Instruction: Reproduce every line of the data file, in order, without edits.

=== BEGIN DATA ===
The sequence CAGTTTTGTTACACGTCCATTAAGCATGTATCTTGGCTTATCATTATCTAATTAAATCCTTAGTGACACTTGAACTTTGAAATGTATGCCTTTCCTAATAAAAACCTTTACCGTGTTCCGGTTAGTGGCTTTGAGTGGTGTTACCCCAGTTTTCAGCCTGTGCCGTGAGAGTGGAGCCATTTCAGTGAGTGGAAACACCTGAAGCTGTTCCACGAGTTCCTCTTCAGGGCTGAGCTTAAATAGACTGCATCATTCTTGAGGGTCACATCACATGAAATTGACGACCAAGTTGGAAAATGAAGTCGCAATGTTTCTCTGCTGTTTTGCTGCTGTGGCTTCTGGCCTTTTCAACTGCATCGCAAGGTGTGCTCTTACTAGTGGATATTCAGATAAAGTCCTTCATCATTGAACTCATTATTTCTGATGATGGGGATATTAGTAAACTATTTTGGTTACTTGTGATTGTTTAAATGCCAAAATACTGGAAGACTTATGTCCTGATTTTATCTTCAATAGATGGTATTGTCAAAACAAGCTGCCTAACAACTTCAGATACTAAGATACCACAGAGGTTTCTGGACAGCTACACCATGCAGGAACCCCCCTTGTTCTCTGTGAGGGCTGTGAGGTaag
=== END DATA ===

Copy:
The sequence CAGTTTTGTTACACGTCCATTAAGCATGTATCTTGGCTTATCATTATCTAATTAAATCCTTAGTGACACTTGAACTTTGAAATGTATGCCTTTCCTAATAAAAACCTTTACCGTGTTCCGGTTAGTGGCTTTGAGTGGTGTTACCCCAGTTTTCAGCCTGTGCCGTGAGAGTGGAGCCATTTCAGTGAGTGGAAACACCTGAAGCTGTTCCACGAGTTCCTCTTCAGGGCTGAGCTTAAATAGACTGCATCATTCTTGAGGGTCACATCACATGAAATTGACGACCAAGTTGGAAAATGAAGTCGCAATGTTTCTCTGCTGTTTTGCTGCTGTGGCTTCTGGCCTTTTCAACTGCATCGCAAGGTGTGCTCTTACTAGTGGATATTCAGATAAAGTCCTTCATCATTGAACTCATTATTTCTGATGATGGGGATATTAGTAAACTATTTTGGTTACTTGTGATTGTTTAAATGCCAAAATACTGGAAGACTTATGTCCTGATTTTATCTTCAATAGATGGTATTGTCAAAACAAGCTGCCTAACAACTTCAGATACTAAGATACCACAGAGGTTTCTGGACAGCTACACCATGCAGGAACCCCCCTTGTTCTCTGTGAGGGCTGTGAGGTaag